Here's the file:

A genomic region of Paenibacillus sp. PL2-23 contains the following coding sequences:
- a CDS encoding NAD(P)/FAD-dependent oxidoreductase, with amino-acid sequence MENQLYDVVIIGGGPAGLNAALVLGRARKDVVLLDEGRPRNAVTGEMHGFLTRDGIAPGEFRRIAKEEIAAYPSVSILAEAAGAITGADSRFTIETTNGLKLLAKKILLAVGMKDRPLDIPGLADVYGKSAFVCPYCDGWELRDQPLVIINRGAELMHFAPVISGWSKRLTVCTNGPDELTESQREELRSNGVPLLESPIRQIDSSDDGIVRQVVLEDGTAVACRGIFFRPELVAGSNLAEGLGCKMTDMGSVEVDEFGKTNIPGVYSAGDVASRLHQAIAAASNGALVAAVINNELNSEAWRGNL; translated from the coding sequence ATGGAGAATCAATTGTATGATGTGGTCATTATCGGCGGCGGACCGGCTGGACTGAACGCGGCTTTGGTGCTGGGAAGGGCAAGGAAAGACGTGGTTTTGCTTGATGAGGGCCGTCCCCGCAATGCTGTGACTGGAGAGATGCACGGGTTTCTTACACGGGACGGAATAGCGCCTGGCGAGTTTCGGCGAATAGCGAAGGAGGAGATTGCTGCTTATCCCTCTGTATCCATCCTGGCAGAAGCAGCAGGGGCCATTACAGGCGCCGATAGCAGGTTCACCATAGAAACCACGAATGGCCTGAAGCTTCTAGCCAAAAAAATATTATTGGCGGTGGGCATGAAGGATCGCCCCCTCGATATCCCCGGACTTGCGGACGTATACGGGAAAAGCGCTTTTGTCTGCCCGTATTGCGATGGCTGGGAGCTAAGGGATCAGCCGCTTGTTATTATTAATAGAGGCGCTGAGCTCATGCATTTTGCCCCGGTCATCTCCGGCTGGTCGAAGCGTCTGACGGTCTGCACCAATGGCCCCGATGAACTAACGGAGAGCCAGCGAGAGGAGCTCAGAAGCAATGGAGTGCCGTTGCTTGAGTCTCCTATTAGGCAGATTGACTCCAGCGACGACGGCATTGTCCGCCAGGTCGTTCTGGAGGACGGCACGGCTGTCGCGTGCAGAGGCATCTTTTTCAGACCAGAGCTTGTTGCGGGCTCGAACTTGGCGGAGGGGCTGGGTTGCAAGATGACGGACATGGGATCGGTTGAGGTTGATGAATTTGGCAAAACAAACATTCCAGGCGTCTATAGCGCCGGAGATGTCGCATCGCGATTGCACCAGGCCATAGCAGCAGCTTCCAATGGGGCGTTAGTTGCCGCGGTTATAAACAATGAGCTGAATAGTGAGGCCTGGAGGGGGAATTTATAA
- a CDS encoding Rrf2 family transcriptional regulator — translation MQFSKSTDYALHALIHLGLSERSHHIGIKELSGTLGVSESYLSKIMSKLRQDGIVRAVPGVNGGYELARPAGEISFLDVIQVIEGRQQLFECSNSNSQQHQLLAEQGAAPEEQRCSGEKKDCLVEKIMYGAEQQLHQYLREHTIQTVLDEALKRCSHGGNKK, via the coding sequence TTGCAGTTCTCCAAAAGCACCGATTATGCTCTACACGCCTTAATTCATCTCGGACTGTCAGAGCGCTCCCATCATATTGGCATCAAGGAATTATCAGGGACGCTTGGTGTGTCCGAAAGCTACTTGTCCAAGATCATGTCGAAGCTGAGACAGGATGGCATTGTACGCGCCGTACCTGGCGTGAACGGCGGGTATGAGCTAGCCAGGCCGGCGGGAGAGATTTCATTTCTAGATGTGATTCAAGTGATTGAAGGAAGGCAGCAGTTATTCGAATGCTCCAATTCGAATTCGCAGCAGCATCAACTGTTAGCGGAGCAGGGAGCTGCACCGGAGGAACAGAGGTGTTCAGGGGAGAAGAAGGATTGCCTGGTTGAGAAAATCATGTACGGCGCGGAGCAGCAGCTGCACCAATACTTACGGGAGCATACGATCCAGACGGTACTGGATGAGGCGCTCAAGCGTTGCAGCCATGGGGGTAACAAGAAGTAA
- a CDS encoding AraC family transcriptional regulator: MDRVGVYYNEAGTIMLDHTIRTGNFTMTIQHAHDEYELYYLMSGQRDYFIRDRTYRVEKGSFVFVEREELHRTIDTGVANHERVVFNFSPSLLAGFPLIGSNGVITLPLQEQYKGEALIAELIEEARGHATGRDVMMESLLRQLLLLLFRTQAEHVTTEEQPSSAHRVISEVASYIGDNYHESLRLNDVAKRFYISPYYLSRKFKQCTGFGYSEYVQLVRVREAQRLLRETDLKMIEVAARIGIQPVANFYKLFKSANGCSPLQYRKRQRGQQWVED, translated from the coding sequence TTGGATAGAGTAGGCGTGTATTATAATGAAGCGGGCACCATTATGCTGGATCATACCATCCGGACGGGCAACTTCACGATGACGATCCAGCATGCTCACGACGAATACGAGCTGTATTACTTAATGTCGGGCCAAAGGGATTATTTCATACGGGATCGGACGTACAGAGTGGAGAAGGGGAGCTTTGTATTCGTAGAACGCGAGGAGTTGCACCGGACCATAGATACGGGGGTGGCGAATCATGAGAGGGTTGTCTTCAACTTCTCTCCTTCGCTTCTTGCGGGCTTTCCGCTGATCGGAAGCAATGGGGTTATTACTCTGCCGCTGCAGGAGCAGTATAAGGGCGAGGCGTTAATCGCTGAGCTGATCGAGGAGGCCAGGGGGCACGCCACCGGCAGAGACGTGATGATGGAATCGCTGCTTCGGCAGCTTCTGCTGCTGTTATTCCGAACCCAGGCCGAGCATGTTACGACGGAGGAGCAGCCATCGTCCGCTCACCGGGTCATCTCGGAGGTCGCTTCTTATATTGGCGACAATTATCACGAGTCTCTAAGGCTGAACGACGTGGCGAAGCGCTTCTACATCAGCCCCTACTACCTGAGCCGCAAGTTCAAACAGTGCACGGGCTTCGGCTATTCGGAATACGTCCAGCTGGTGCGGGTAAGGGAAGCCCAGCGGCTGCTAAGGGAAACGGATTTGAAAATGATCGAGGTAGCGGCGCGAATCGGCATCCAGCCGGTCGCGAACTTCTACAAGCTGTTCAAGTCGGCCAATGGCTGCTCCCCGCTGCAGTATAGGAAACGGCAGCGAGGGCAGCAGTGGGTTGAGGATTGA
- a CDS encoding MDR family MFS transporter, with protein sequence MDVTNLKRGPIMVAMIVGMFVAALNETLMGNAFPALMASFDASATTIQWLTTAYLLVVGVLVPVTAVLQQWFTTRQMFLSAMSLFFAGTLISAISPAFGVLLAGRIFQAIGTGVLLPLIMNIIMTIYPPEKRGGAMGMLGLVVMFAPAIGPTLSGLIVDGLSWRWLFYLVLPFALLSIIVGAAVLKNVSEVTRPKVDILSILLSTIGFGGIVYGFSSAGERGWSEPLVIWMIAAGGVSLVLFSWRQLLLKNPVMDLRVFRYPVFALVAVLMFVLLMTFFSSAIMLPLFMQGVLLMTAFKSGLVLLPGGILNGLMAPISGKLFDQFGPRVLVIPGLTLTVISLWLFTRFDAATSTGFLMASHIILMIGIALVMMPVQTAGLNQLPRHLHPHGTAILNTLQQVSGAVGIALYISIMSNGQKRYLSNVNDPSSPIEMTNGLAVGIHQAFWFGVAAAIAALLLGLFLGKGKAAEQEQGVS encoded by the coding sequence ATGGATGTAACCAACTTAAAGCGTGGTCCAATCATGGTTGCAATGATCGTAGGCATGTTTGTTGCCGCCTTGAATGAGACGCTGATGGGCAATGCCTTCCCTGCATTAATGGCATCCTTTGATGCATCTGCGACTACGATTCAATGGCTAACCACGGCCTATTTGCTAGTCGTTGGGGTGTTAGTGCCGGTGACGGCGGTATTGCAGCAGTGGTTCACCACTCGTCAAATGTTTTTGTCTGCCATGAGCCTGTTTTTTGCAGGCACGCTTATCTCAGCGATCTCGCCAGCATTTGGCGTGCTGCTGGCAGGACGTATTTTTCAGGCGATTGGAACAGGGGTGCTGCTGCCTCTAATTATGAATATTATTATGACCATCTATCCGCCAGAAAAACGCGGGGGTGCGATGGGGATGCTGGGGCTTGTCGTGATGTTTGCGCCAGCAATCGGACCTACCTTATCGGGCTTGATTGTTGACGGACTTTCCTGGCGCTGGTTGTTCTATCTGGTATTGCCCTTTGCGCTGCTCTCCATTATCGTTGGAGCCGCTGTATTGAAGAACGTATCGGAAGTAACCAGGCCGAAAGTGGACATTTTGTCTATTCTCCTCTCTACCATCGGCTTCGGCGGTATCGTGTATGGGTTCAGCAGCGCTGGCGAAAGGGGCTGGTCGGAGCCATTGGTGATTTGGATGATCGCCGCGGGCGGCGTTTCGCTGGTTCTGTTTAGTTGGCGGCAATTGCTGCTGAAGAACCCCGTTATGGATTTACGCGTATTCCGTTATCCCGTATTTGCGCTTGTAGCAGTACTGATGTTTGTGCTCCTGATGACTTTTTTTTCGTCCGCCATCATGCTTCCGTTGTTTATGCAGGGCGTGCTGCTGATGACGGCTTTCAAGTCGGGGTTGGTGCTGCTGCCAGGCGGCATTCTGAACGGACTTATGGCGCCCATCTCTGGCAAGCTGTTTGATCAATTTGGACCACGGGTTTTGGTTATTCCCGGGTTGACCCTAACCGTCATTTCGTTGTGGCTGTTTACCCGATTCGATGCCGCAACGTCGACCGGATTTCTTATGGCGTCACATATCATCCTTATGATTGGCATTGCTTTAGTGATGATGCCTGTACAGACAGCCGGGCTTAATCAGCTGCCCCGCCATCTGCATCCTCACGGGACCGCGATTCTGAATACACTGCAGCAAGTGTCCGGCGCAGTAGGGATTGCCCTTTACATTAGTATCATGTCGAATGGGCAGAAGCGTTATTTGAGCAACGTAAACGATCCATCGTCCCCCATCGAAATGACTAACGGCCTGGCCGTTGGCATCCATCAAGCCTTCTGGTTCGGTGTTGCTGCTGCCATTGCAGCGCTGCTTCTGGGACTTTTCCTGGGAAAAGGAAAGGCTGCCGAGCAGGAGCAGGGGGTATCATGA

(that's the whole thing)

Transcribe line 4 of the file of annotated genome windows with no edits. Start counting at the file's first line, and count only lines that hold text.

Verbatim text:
- a CDS encoding AraC family transcriptional regulator: MDRVGVYYNEAGTIMLDHTIRTGNFTMTIQHAHDEYELYYLMSGQRDYFIRDRTYRVEKGSFVFVEREELHRTIDTGVANHERVVFNFSPSLLAGFPLIGSNGVITLPLQEQYKGEALIAELIEEARGHATGRDVMMESLLRQLLLLLFRTQAEHVTTEEQPSSAHRVISEVASYIGDNYHESLRLNDVAKRFYISPYYLSRKFKQCTGFGYSEYVQLVRVREAQRLLRETDLKMIEVAARIGIQPVANFYKLFKSANGCSPLQYRKRQRGQQWVED, translated from the coding sequence TTGGATAGAGTAGGCGTGTATTATAATGAAGCGGGCACCATTATGCTGGATCATACCATCCGGACGGGCAACTTCACGATGACGATCCAGCATGCTCACGACGAATACGAGCTGTATTACTTAATGTCGGGCCAAAGGGATTATTTCATACGGGATCGGACGTACAGAGTGGAGAAGGGGAGCTTTGTATTCGTAGAACGCGAGGAGTTGCACCGGACCATAGATACGGGGGTGGCGAATCATGAGAGGGTTGTCTTCAACTTCTCTCCTTCGCTTCTTGCGGGCTTTCCGCTGATCGGAAGCAATGGGGTTATTACTCTGCCGCTGCAGGAGCAGTATAAGGGCGAGGCGTTAATCGCTGAGCTGATCGAGGAGGCCAGGGGGCACGCCACCGGCAGAGACGTGATGATGGAATCGCTGCTTCGGCAGCTTCTGCTGCTGTTATTCCGAACCCAGGCCGAGCATGTTACGACGGAGGAGCAGCCATCGTCCGCTCACCGGGTCATCTCGGAGGTCGCTTCTTATATTGGCGACAATTATCACGAGTCTCTAAGGCTGAACGACGTGGCGAAGCGCTTCTACATCAGCCCCTACTACCTGAGCCGCAAGTTCAAACAGTGCACGGGCTTCGGCTATTCGGAATACGTCCAGCTGGTGCGGGTAAGGGAAGCCCAGCGGCTGCTAAGGGAAACGGATTTGAAAATGATCGAGGTAGCGGCGCGAATCGGCATCCAGCCGGTCGCGAACTTCTACAAGCTGTTCAAGTCGGCCAATGGCTGCTCCCCGCTGCAGTATAGGAAACGGCAGCGAGGGCAGCAGTGGGTTGAGGATTGA